Once you pass through the Great Gate the gardens surrounding the Taj Mahal open up & boom, there it is! At first glance it looks fake – like a picture you’ve seen on the internet – but it’s not. You almost have to pinch yourself although you do quickly come back to reality with the crowds & the incredibly hot temperature it is outside.
This is the point where you go picture crazy & get as many as you can. You have to push through the crowds to get the most picturesque ones especially if you go later in the day when all the tours show up but that’s okay. If you wait a minute or two everyone will get their turn. You don’t want to regret not sitting on Princess Diana’s bench! See what I mean about picture crazy below. ?
You can walk inside the Taj Mahal where you can get a close look at the stone work. It’s really just an open space with replica tombs representing those of Shah Jahan & his fourth wife. We were told the real ones where downstairs & those are open 1 day a year on ‘Urs’. It’s free & open to the public but as you can imagine is very crowded. It was incredibly hot & crowded inside the building so a quick pass through was enough.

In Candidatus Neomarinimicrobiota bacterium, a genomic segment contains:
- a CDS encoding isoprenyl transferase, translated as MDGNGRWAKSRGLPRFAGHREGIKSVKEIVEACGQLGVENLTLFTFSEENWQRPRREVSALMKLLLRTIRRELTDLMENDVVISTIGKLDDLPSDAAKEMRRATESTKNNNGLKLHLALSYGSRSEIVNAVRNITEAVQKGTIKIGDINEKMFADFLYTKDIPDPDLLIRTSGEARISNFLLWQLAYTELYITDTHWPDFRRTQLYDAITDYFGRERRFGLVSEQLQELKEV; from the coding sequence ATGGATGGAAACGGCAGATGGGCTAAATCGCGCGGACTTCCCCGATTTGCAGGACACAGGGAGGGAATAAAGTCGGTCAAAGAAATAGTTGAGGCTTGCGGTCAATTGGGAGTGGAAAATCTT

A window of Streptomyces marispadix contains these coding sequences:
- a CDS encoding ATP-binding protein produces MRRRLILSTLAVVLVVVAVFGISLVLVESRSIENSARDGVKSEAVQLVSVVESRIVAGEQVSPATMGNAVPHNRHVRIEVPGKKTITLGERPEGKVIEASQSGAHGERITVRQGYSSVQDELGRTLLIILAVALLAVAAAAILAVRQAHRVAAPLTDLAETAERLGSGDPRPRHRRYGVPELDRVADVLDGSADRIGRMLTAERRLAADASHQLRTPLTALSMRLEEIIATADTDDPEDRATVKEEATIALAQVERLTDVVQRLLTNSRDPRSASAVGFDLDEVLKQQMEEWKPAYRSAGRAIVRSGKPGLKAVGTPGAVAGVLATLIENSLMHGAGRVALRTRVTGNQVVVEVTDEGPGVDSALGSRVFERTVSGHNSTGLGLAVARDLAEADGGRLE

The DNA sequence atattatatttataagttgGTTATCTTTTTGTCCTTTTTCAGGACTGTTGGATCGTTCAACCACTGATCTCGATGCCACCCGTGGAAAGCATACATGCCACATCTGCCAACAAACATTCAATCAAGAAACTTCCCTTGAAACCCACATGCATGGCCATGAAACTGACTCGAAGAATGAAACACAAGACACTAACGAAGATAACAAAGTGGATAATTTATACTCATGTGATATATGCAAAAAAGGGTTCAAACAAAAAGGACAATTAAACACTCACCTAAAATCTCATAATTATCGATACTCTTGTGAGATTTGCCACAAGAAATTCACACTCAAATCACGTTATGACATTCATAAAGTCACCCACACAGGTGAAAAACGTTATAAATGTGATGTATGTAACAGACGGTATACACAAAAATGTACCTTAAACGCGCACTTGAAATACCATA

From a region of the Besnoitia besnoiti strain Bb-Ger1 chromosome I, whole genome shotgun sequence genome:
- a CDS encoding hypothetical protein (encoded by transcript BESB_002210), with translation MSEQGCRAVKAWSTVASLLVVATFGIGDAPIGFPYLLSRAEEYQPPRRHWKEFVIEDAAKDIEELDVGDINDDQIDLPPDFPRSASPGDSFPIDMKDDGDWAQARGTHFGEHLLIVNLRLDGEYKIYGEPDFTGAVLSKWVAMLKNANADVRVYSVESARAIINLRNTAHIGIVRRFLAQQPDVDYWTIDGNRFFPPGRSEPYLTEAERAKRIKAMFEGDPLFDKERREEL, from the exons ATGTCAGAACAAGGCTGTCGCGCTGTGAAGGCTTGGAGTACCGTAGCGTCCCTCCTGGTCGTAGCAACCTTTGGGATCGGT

One other place you must also visit is the Agra Fort. This is where Shah Jahan was allegedly imprisoned by his son where he spent the remainder of his days overlooking the beautiful, marble structure mourning his late wife. Look for a future post with details & pictures of the Agra Fort!
As I reflect on my trip I can’t emphasize enough how unbelievable the Taj Mahal is. As you walk through the grounds & hear the history of its construction you begin to truly understand how magnificent it is & truly forget where you are.
Although the trip was exhausting & I don’t recommend staying in Agra more than the day the overall trip was worth it. One thing I’ve learned is take everything in stride & laugh off the small stuff. At the same time, take in your surroundings & be grateful for every moment. I mean.. how many people can say they flew across the world to walk in one of the Seven Wonders of the World? I can & I’m pretty excited that you were able to also visit through my eyes!